Sociologist, activist, teacher, and writer, Katharine Du Pre Lumpkin spent a lifetime studying and combating economic and racial oppression. She is best known for her autobiography, The Making of a Southerner (1947).
Lumpkin was born on December 22, 1897, in Macon to Annette Caroline Morris and William Lumpkin, a veteran of the Civil War (1861-65). As a member of a prominent Georgia family and the daughter of a veteran, she was inculcated in the cultural mythologies of the Lost Cause and white supremacy. The Lumpkin children responded differently to their upbringing: although Katharine’s eldest sister, Elizabeth, remained committed to the Lost Cause, another sister, Grace, later wrote a series of leftist novels.
As Lumpkin describes in her autobiography, her racial attitudes slowly but irrevocably changed during her undergraduate and graduate careers. She attended Brenau College in Gainesville from 1912 to 1915 and worked there as a teaching assistant following her graduation. In 1918 she moved on to Columbia University in New York, where she received an M.A. in sociology the following year. Between 1920 and 1925 Lumpkin worked as the national student secretary for the YWCA’s southern region. In 1925 she entered the sociology program at the University of Wisconsin, where she earned a Ph.D. in 1928.
After year-long appointments as an instructor at Mount Holyoke College in South Hadley, Massachusetts, and a postdoctoral fellow at the Social Sciences Research Council in New York City, Lumpkin spent the next two decades as a director of research, first at Smith College’s Council of Industrial Studies (1932-39), then at the Institute of Labor Studies (1940-53), both in Northampton, Massachusetts. During this time, her scholarly output was prodigious. She published The Family: A Study of Member Roles (1933), Shutdowns in the Connecticut Valley: A Study of Worker Displacement in the Small Industrial Community (1934), Child Workers in America (with Dorothy W. Douglas, 1937), and The South in Progress (1940). This last work saw a return to Lumpkin’s southern roots that continued in her next work, The Making of a Southerner (1947). Part family history, part autobiography, and part sociological study, The Making of a Southerner describes Lumpkin’s transition from passive inheritance of white supremacy to conscious rejection of the racial values of a segregated South.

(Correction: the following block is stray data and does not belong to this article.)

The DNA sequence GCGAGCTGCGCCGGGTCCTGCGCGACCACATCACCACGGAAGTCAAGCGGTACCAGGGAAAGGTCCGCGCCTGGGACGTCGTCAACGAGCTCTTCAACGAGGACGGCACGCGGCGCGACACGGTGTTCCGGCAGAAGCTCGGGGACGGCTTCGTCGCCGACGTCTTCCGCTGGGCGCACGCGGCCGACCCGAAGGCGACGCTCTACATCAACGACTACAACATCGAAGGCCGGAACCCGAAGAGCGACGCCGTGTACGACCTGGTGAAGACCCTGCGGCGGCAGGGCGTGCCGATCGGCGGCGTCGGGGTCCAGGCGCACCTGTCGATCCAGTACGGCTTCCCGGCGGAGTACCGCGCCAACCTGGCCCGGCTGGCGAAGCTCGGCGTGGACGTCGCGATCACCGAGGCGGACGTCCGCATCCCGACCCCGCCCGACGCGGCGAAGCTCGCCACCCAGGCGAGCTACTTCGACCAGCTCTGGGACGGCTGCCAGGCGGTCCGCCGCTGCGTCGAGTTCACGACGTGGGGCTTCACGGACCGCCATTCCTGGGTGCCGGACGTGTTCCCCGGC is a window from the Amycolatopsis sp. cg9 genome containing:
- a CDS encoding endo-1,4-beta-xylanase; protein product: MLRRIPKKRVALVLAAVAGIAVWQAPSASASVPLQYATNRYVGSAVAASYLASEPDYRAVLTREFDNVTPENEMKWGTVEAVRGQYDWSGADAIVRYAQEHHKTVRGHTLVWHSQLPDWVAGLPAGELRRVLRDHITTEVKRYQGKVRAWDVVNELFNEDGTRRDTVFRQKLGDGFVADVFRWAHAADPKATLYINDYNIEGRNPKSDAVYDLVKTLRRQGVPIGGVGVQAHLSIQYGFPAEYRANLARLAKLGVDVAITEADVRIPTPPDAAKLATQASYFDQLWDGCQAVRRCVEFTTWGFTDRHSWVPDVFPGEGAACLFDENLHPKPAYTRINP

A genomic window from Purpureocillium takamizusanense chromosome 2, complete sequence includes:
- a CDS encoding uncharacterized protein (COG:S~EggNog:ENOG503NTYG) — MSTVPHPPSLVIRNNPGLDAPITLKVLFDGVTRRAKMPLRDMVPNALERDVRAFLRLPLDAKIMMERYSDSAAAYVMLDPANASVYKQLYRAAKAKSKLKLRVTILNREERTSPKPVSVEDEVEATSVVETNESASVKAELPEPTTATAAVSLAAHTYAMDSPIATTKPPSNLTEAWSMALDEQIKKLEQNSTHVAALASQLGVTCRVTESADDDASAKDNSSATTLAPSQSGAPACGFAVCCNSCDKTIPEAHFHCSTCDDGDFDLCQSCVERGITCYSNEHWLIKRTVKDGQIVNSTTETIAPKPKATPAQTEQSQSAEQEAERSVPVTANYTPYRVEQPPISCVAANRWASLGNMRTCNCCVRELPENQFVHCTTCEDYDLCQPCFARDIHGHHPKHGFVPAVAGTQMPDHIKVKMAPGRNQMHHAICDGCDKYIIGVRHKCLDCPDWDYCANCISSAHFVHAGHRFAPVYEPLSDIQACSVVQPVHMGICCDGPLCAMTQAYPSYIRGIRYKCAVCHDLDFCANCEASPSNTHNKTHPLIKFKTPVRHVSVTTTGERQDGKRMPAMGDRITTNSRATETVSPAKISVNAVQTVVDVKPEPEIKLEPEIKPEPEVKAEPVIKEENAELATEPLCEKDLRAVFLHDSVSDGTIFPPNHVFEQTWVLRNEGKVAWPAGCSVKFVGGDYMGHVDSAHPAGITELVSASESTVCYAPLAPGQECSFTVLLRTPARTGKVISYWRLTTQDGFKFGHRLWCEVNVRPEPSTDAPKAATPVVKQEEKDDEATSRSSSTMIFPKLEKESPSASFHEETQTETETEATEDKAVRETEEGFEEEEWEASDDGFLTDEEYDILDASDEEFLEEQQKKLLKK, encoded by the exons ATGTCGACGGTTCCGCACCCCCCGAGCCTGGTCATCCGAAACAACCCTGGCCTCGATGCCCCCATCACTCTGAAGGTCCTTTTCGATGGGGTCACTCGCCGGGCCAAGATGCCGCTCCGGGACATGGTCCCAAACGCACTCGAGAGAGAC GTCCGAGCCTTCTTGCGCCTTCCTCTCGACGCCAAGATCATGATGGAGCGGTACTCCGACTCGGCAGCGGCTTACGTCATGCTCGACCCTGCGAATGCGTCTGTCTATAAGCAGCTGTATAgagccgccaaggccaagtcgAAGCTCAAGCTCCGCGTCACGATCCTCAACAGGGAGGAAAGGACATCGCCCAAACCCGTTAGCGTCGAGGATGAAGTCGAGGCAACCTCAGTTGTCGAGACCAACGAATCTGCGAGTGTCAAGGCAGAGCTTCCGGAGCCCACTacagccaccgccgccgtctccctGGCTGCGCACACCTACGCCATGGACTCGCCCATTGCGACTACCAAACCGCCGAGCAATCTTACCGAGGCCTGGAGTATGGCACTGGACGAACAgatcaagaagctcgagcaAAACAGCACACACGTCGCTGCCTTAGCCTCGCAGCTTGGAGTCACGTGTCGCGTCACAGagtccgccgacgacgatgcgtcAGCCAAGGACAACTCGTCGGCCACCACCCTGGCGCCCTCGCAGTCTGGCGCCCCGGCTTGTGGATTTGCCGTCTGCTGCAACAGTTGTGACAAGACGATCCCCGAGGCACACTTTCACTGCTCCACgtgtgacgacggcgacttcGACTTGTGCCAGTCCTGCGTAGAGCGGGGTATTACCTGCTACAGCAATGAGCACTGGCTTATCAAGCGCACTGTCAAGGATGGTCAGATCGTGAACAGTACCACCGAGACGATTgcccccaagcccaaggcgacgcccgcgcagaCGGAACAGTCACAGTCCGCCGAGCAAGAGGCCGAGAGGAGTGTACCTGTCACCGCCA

After a year (1956-56) as a lecturer at Mills College in Oakland, California, Lumpkin took a position in 1957 as professor of sociology at Wells College in Aurora, New York. For the next decade she remained at Wells, where she taught a course, “The Negro Minority in American Life,” that often focused on contemporary events in the civil rights struggle. In 1967 she retired to Charlottesville, Virginia, where she taught extension courses at the University of Virginia and was active in the League of Women Voters. She continued to lecture and write and in 1974 published The Emancipation of Angelina Grimke, a study of the important nineteenth-century abolitionist from South Carolina. In 1979 she moved to Chapel Hill, North Carolina, where she died on May 5, 1988.
Although Lumpkin’s long, rich career was marked by achievement in several areas, it is for her autobiography that she will be remembered. In The Making of a Southerner, she left a classic testament of her conflict as a white southerner committed to racial justice in a culture where little was to be found. In 2016 she was inducted into the Georgia Writers Hall of Fame.